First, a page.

1 What are Fillings?

Fillings are used to “fill” the area on the tooth where the dentist has removed the decayed portion of the tooth to treat a cavity or to repair cracked or broken teeth and teeth that have been worn down from misuse.

First, a dentist will remove the decayed area with a drill, air abrasion instrument or laser. Then he/she will prepare the space for the filling by cleaning the cavity of bacteria and debris.

If the decay is near the root, a dentist will first put in a liner made of glass ionomer, composite resin, or other material to protect the nerve.

The filling is applied in layers and hardened with a special light. At the end, the dentist will fill, trim off any excess material and polish the tooth.

Available now are several dental filling materials:

  • Gold
  • Porcelain
  • Silver amalgam (which consists of mercury mixed with silver, tin, zinc, and copper)
  • Tooth-colored, plastic and glass materials (composite resin fillings)

The dentist will recommend the filling based on the location and extent of the decay, the cost of filling material and patients' insurance coverage.

The advantages of cast gold are:

  • Durability (10-15 years)
  • Strength and aesthetics (some patients prefer gold than silver amalgam fillings)

The disadvantages of cast gold are:

  • Expense (up to 10 times higher than cost of amalgam fillings, additional office visits (at least two office visits to place)
  • Galvanic shock (it cannot be placed immediately next to silver because the interaction cause the pain)
  • Aesthetics (most patients don't like any "colored" fillings)

The advantages of silver fillings (amalgams) are:

  • durability (10-15 years),
  • strength and expense (less expensive than composite fillings).

The disadvantages of silver fillings are:

  • poor aesthetics (fillings don't match the color of natural teeth) destruction of more tooth structure (healthy parts of the tooth must often be removed to make a space large enough to hold the amalgam filling),
  • cracks and fractures (all teeth expand and contract in the presence of hot and cold liquids so this can cause crack or fracture of amalgam)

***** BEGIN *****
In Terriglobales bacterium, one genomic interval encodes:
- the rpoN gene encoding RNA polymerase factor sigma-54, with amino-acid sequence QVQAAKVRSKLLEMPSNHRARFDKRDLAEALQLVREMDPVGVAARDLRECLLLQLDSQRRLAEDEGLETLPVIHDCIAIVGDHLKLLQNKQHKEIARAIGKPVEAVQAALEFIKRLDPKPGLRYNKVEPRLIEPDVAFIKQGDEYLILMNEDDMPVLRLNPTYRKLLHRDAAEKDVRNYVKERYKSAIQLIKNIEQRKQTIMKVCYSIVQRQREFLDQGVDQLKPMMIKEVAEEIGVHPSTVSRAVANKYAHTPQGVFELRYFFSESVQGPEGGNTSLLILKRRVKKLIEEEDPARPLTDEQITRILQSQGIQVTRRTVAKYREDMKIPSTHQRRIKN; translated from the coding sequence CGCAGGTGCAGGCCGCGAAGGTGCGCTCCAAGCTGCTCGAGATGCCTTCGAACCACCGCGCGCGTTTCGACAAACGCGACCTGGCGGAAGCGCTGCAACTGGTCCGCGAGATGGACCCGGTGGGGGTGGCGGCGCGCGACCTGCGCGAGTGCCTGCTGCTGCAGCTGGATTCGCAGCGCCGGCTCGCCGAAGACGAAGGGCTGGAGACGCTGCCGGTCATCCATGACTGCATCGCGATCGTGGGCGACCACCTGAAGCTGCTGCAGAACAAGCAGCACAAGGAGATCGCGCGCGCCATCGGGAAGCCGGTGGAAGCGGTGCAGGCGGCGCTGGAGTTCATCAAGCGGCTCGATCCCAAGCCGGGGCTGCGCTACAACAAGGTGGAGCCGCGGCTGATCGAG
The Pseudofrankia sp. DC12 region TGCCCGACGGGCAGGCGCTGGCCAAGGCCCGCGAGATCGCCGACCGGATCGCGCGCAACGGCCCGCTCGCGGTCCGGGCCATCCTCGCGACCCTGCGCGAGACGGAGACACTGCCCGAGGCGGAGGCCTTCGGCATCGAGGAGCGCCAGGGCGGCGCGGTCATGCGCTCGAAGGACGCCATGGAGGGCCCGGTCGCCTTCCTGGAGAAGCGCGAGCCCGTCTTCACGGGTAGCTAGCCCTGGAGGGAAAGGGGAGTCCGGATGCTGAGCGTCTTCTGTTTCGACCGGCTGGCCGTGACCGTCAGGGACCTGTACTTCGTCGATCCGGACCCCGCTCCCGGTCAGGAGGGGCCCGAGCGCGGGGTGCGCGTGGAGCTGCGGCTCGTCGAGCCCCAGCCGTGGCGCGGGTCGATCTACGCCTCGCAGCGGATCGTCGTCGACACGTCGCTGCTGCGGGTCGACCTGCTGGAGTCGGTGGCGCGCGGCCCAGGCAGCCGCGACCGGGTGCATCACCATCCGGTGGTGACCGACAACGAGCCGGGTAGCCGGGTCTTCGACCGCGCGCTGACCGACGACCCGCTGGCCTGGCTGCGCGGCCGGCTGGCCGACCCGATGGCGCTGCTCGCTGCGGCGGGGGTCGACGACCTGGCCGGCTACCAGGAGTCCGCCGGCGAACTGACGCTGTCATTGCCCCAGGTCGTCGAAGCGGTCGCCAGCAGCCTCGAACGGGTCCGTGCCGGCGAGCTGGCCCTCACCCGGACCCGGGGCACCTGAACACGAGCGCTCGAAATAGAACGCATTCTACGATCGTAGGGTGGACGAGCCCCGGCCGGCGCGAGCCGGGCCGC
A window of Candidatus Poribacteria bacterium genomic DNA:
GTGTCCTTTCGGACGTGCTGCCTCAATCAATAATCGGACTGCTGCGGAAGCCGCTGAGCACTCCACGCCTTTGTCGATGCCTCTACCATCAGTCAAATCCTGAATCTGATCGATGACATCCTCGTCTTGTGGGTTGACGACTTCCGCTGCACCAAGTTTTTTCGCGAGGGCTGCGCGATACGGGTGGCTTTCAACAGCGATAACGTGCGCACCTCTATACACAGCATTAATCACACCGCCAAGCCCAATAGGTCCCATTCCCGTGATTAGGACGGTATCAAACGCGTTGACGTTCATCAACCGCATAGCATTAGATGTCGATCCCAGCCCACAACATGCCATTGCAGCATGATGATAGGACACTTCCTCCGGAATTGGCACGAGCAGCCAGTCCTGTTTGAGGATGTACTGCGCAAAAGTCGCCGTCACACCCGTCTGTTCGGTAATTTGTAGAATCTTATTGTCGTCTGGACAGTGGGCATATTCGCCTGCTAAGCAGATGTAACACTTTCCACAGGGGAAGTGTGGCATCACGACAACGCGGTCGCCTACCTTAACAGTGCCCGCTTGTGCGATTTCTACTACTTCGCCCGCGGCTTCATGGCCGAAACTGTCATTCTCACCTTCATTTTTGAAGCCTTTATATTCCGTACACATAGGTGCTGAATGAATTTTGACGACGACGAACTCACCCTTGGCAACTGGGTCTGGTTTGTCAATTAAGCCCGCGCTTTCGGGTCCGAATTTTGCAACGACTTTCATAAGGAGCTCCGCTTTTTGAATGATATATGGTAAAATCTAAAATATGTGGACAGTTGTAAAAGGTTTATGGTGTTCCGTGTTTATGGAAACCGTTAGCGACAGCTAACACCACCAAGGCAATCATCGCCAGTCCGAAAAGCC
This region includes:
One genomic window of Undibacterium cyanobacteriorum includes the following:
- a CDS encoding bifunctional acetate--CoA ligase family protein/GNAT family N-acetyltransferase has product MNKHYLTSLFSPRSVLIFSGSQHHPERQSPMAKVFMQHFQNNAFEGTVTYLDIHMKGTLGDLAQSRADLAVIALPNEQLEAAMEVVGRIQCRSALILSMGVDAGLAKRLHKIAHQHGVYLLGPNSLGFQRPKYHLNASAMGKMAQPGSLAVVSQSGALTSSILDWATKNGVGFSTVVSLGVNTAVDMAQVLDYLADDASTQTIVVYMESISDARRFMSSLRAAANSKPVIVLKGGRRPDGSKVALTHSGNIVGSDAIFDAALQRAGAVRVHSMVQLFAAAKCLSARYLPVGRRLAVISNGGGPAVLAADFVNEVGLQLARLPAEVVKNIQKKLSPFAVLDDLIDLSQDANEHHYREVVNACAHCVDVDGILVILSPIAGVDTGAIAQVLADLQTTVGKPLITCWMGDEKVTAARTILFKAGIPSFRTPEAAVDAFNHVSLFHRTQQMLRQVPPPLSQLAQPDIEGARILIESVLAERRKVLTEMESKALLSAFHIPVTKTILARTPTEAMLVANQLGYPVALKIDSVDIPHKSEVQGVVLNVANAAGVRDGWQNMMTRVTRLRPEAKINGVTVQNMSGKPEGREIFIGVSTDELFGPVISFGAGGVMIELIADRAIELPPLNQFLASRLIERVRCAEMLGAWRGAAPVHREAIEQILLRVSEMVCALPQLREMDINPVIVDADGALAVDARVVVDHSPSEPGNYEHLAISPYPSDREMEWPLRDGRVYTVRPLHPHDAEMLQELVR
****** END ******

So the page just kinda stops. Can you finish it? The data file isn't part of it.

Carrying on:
• allergic reactions (on mercury in amalgam restorations but in a small percentage of people).

The advantages of tooth-colored composite fillings are:

  • aesthetics (the shade/color can be closely matched to the color of existing teeth, suited for use in front teeth or visible parts of teeth)
  • bonding to tooth structure (chemical bond to tooth structure)
  • versatility in uses (can be used to repair chipped, broken or worn teeth)
  • tooth-sparing preparation (less tooth structure needs to be removed compared with amalgams)

The disadvantages of tooth-colored composite fillings are:

  • lack of durability (5 years)
  • increased chair time (20 minutes longer than amalgams)
  • additional visits
  • chipping (depending on location, composite materials can chip off the tooth)
  • expense (cost up to twice the cost of amalgams)

Ceramics (most often of porcelain) are more resistant to staining than composite resin material but are also more abrasive. It lasts more than 15 years and can cost as much as gold.

Temporary fillings are used for fillings that require more than one appointment, following a root canal, to allow a tooth's nerve to "settle down" if the pulp became irritated and if emergency dental treatment is needed (such as to address a toothache).

Indirect fillings are similar to composite or tooth-colored fillings except that they are made in a dental laboratory and require two visits before being placed. They are considered when not enough tooth structure remains to support a filling, but the tooth is not so severely damaged that it needs a crown.

There are two types of indirect fillings:

  • Inlays (similar to fillings but the entire work lies within the cusps on the chewing surface of the tooth)
  • Inlays (more extensive than inlays, covering one or more cusps, sometimes called partial crowns)